MANILA – The National Bureau of Investigation (NBI) will be looking into the death of another neophyte of the Tau Gamma Phi fraternity, a second-year University of Cebu- Maritime Education and Training Center engineering student.
Ronnel Baguio, 20, passed away on Dec. 19, 2022 more than a week after allegedly undergoing initiation rites.
His death certificate indicated as cause “severe acute respiratory distress syndrome secondary to indirect lung injury and acute kidney injury secondary to rhabdomyolysis”.
He complained of stomach pain, headaches and vomiting with blood, according to his mother, Leny Baguio, who sought assistance from the Public Attorney’s Office.
“Sabay po ‘yung naging instruction ni SOJ (Secretary of Justice Jesus Crispin Remulla) to conduct an investigation with regards to the Cebu incident and the incident here in Manila (The simultaneous investigation was ordered by the SOJ for the NBI to conduct an investigation with regard to the Cebu incident and the incident here in Manila),” Assistant Secretary Mico Clavano IV, Department of Justice (DOJ) spokesperson, told the media.
The Manila case involved 24-year-old John Matthew Salilig, an Adamson University chemical engineering student who was found dead in Imus, Cavite province on Feb. 28, or 10 days after he informed his elder brother that he was attending a welcome party for Tau Gamma’s new recruits in Biñan City, Laguna province.
Clavano said discussions are also ongoing to provide inputs on how to strengthen the anti-hazing law.
“We’ve been discussing on how we can further put teeth na palakasin ‘yung law na ito dahil (to strengthen this law because) ever since, we’ve seen this law for 30 years, meron pa rin nangyayaring mga ganitong klaseng (and we still have this kind of) senseless death,” Clavano said.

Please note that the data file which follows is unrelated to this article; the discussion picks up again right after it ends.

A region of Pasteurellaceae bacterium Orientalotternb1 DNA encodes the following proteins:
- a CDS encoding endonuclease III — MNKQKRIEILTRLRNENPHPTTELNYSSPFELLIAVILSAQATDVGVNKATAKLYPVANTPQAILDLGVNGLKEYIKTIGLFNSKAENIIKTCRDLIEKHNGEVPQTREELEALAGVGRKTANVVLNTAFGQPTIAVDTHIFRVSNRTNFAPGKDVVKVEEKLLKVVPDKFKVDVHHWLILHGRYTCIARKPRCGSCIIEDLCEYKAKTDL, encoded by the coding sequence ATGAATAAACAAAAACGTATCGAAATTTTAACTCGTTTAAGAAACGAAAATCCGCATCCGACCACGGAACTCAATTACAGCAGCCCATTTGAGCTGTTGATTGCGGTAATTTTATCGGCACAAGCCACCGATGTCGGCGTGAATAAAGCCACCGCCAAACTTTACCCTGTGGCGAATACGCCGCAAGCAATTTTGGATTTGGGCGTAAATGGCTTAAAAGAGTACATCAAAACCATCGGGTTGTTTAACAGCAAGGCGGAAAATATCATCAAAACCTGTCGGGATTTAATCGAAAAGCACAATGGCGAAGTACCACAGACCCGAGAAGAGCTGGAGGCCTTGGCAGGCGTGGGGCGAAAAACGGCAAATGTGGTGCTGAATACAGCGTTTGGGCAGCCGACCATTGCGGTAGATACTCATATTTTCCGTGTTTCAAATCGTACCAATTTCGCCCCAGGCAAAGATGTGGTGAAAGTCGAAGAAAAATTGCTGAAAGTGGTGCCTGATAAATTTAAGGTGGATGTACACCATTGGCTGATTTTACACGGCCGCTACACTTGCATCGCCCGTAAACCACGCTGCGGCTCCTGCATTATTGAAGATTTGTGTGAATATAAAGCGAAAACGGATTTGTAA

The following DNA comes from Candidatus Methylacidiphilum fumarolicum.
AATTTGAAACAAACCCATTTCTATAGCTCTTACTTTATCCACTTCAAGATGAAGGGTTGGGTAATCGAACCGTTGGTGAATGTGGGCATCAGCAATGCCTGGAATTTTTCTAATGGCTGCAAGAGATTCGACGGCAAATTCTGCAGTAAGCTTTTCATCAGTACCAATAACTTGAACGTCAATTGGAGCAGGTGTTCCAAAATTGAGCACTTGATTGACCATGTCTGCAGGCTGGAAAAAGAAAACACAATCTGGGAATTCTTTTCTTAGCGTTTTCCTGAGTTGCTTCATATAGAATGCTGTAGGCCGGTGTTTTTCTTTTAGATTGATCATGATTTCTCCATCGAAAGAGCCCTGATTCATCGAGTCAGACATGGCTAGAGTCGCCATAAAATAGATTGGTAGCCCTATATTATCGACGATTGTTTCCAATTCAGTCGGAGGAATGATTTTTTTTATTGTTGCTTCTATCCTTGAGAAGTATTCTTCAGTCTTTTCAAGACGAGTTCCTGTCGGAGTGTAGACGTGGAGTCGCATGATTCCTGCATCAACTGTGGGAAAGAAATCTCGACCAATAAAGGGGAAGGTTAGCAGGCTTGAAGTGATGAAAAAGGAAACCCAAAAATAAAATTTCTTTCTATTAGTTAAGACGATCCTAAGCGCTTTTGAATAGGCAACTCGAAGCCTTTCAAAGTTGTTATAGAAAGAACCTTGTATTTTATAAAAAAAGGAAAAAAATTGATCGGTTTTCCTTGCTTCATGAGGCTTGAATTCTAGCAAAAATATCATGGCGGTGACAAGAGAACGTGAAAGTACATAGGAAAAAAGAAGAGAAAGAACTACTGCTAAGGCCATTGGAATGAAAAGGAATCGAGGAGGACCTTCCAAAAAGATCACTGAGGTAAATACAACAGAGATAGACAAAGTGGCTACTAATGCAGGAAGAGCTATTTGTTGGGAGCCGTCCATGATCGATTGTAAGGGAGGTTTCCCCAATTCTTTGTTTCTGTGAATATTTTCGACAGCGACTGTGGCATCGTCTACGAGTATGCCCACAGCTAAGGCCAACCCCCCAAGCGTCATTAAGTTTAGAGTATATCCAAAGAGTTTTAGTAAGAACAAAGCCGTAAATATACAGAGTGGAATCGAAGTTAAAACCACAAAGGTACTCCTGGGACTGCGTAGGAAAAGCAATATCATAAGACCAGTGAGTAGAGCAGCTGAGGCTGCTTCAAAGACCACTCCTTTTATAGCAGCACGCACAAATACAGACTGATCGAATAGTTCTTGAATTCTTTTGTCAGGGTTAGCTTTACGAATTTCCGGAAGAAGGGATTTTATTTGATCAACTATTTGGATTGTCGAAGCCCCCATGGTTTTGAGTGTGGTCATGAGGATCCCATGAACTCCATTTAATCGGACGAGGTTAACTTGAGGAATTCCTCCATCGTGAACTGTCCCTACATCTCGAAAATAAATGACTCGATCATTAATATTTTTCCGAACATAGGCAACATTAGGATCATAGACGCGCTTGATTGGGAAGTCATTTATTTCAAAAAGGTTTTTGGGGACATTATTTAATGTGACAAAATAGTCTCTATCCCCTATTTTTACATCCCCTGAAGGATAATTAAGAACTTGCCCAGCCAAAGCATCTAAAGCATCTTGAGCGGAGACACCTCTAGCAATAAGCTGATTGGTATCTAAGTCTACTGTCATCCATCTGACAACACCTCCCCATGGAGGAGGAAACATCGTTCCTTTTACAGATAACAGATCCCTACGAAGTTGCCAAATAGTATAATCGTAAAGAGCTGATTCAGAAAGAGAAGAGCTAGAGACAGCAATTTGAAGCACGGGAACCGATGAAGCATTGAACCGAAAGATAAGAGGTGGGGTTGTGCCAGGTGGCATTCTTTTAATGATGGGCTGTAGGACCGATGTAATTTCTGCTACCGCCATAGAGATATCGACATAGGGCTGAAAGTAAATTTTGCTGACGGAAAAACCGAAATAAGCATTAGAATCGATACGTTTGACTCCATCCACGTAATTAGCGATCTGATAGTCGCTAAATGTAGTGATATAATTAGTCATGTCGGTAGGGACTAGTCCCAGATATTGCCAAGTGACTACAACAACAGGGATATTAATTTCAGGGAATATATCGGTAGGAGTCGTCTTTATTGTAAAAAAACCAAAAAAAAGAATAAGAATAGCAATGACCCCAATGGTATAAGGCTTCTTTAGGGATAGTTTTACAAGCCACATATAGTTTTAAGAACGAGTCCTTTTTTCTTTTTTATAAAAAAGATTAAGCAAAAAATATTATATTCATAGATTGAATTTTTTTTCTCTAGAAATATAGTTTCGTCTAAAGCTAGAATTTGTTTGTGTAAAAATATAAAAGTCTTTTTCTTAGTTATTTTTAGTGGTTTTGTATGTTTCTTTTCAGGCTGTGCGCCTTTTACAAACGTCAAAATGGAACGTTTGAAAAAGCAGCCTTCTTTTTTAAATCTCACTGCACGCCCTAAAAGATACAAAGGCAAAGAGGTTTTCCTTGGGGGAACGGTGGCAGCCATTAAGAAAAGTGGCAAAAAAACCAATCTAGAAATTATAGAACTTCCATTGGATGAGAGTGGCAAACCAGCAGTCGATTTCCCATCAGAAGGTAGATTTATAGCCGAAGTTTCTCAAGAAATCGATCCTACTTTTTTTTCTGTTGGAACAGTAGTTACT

Republic Act (RA) 8049 or the Anti-Hazing law was passed in 1995 following public uproar over the hazing-related death of Ateneo Law student Lenny Villa four years earlier.
The law was subsequently amended in 2018 as RA 11053 to include “physical or psychological suffering, harm, or injury inflicted on a recruit, neophyte, applicant or member as part of an initiation rite or practice made as a prerequisite for admission or a requirement for continuing membership in a fraternity, sorority, or organization including” and not just limited to “paddling, whipping, beating, branding, forced calisthenics, exposure to the weather, forced consumption of any food, liquor, beverage, drug or other substance, or any other brutal treatment or forced physical activity which is likely to adversely affect the physical and psychological health of such recruit, neophyte, applicant, or member.”
Hazing also includes “any activity, intentionally made or otherwise, by one person alone or acting with others, that tends to humiliate or embarrass, degrade, abuse, or endanger, by requiring a recruit, neophyte, applicant, or member to do menial, silly, or foolish tasks.”
The law prohibits all forms of hazing “in fraternities, sororities, and organizations in schools, including citizens’ military training and citizens’ army training” and applies to “all other fraternities, sororities, and organizations that are not school-based, such as community-based and other similar fraternities, sororities and organizations.”
On Wednesday, six male Tau Gamma members implicated in the death of Salilig, a native of Zamboanga City, voluntarily submitted themselves for investigation at the Biñan City police station.
They were originally set for inquest proceedings to allow prosecutors to rule whether to charge them immediately before the courts or release them immediately.
The suspects opted to sign a waiver of detention, asked for a preliminary investigation and will thus remain under police custody.
Meanwhile, the case of obstruction of justice filed against’ Gregorio Cruz, the father of one of the suspects in the Salilig killing, was dismissed “for lack of probable cause with reasonable certainty of conviction,” according to Clavano.
Cruz’s son was allegedly one of the 15 fraternity members who participated in the initiation rites.
“Ang message na lang po natin sa mga (Our message for the) school(s), school authorities, the barangay (village) officials is to cooperate in the hunt for the rest of the respondents who have been identified already. We encourage the school authorities to help our law enforcement agencies if ever there are requests for any information sa (from the) school(s), to please cooperate so that we can get to the bottom of this as soon as possible,” Clavano said. (PNA)